April 25, 2018
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Kathryn Morton, or 717-236-7486

A state-commissioned study released today offered five possibilities for Pennsylvania’s 14 state-owned universities, including merging or consolidating institutions. The Commonwealth’s Legislative Budget and Finance Committee commissioned the Rand Corporation’s report on Pennsylvania’s State System of Higher Education after the System completed a separate study last summer.

Dr. Kenneth M. Mash, president of the Association of Pennsylvania State College and University Faculties, issued the following statement about the Rand study:

Pennsylvania ranks 47th out of 50 states in per-capita funding for public higher education. U.S. News ranked Pennsylvania 50th among the states for higher education. That low ranking was due to both the cost of higher education and the debt burden placed on students. Pennsylvania is 40th among the states for the number of adults with college degrees, and more than half of Pennsylvania’s counties are below the state ranked 50th.

The rising total cost for students attending State System universities has a direct impact on enrollment. The System did a study in 2013 that predicted enrollment would go down as costs go up. There is a crisis in public higher education in this Commonwealth, and one does not have to pay $250,000 for a study to see it. But the Commonwealth did pay that amount, and Rand made no recommendation to address this reality.

Instead, Rand makes several recommendations that it admits may drive up costs for students. Most of our universities that are struggling are located in some of the poorest areas of the Commonwealth. How does it improve the lives of those who live there to close out opportunities for students to achieve the American Dream? If the Commonwealth takes one of Rand’s suggestions, fewer students would be able to afford college, and even those who could would have their opportunities severely reduced.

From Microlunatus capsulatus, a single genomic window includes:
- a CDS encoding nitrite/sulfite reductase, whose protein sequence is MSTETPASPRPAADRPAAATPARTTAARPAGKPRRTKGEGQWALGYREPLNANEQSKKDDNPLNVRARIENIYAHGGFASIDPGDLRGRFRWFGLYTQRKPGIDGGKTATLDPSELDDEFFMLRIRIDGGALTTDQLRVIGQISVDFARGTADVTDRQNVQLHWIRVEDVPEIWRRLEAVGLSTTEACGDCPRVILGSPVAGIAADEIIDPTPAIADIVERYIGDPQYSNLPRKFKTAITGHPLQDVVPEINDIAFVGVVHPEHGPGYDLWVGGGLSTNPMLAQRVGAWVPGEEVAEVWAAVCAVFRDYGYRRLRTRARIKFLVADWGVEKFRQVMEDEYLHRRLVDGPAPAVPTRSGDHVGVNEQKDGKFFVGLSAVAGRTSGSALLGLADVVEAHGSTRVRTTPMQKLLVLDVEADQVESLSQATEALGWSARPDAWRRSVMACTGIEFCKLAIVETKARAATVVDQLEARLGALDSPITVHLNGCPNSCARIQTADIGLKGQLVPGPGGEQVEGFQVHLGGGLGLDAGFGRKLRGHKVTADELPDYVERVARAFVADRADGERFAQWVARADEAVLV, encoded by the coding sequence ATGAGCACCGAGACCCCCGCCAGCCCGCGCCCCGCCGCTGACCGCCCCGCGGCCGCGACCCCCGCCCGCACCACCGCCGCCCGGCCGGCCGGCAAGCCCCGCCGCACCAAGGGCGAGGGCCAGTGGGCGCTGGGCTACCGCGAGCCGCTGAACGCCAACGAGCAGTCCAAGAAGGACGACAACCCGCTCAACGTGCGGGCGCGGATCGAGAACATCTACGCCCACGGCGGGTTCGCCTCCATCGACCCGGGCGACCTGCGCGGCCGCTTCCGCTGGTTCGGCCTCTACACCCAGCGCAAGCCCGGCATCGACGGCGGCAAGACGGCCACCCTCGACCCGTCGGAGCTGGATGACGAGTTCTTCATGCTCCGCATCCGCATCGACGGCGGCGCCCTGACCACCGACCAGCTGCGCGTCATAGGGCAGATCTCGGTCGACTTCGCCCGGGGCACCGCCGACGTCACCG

This study was flawed from the start. Those pushing for it used loaded language about “struggling universities” in their proposal request. By using interviews where Rand gathered opinions about the System, it treats those opinions as fact. One does not expect this type of confusion from an institute with Rand’s reputation. For example, people stated what they thought about the costs of contracts, but there was no indication that Rand actually studied the costs of the contracts. In another instance, there is a claim of political influence in 2016, but there is no research to see if the claim is accurate.

Rand makes recommendations, but from where does it derive these recommendations? There are no comparisons to what other states may have done. There is no sourcing to any research. It appears these recommendations are made solely to placate those who wanted the study.

From the start, it has been clear that those pushing for this study have no love for public higher education. They seem to have no concern for the lack of funding for public higher education. Instead, they seem intent on bashing unions without facts — even if this means hurting the working people of this Commonwealth. This generation deserves the same opportunities afforded to earlier generations. They should not have to make the choice between books and food or view college education as an unrealistic option. To survive in the 21st century, Pennsylvania will need a highly educated citizenry, and closing down opportunities goes in the opposite direction.

Based on the data that already exists, Rand needed to recommend that Pennsylvania’s publicly owned universities need to be properly funded so they truly deliver on the State System’s legislatively mandated mission to provide a high-quality, affordable education for working-class Pennsylvanians.

APSCUF represents about 5,500 faculty and coaches at the State System universities: Bloomsburg, California, Cheyney, Clarion, East Stroudsburg, Edinboro, Indiana, Kutztown, Lock Haven, Mansfield, Millersville, Shippensburg, Slippery Rock, and West Chester Universities of Pennsylvania.